N.Y. reaps benefits of federal infrastructure bill


Speaking last Friday in Woodbury before the Long Island Association, Gov. Kathy Hochul devoted much of her speech, delivered with characteristically biting humor, to touting the array of projects now in the planning stages that were made possible by the Biden administration’s signature achievement to date, the $1 trillion Infrastructure Investment and Jobs Act.
The measure, passed late last year, will mean tens of billions of dollars for infrastructure improvement across New York state, including here on Long Island.
For starters, Hochul said, New York will invest $1 billion in short order to fix potholes on our state thoroughfares. Potholes, she noted, cost New Yorkers an average of $635 a year in repairs. “I have a personal experience with every single pothole,” the governor remarked, half-jokingly.
The infrastructure bill will also provide $32.8 billion to repair and restructure New York’s crumbling roads and bridges, including $103.4 million for Nassau County.
New York will receive $9.8 billion to modernize public transportation systems, making them cleaner and more efficient. Long Island MacArthur Airport in Ronkonkoma, for example, will receive $40 million to improve and further develop terminals, improving the flight experience of many Long Islanders there.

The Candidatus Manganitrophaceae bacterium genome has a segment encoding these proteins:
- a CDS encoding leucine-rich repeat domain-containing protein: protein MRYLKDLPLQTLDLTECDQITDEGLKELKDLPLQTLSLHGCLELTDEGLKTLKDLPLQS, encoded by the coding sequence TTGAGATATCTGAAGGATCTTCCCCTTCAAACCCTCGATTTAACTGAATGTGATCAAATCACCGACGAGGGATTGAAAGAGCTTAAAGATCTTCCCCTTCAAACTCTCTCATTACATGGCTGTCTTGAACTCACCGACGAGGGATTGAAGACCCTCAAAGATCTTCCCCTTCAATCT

Some $500 million will go to develop sustainable offshore wind farms in the Atlantic Ocean, providing clean energy for New Yorkers for generations to come and helping to protect Earth against climate change. The wind farms will also mean hundreds, even thousands, of high-paying, high-tech jobs for Long Islanders.
And New York is set to receive $175 million to build out a network of electric-vehicle charging stations across the state, reducing or eliminating gasoline costs for those with electric cars and helping to fight climate change.
We could go on and on.
The federal investment in New York transportation and electric systems will reap benefits for years, even decades, to come. The Infrastructure Investment and Jobs Act tells us, in no uncertain terms, that good things happen when Democrats and Republicans work together. We, the people, expect — demand — more such examples of bipartisanship in Congress.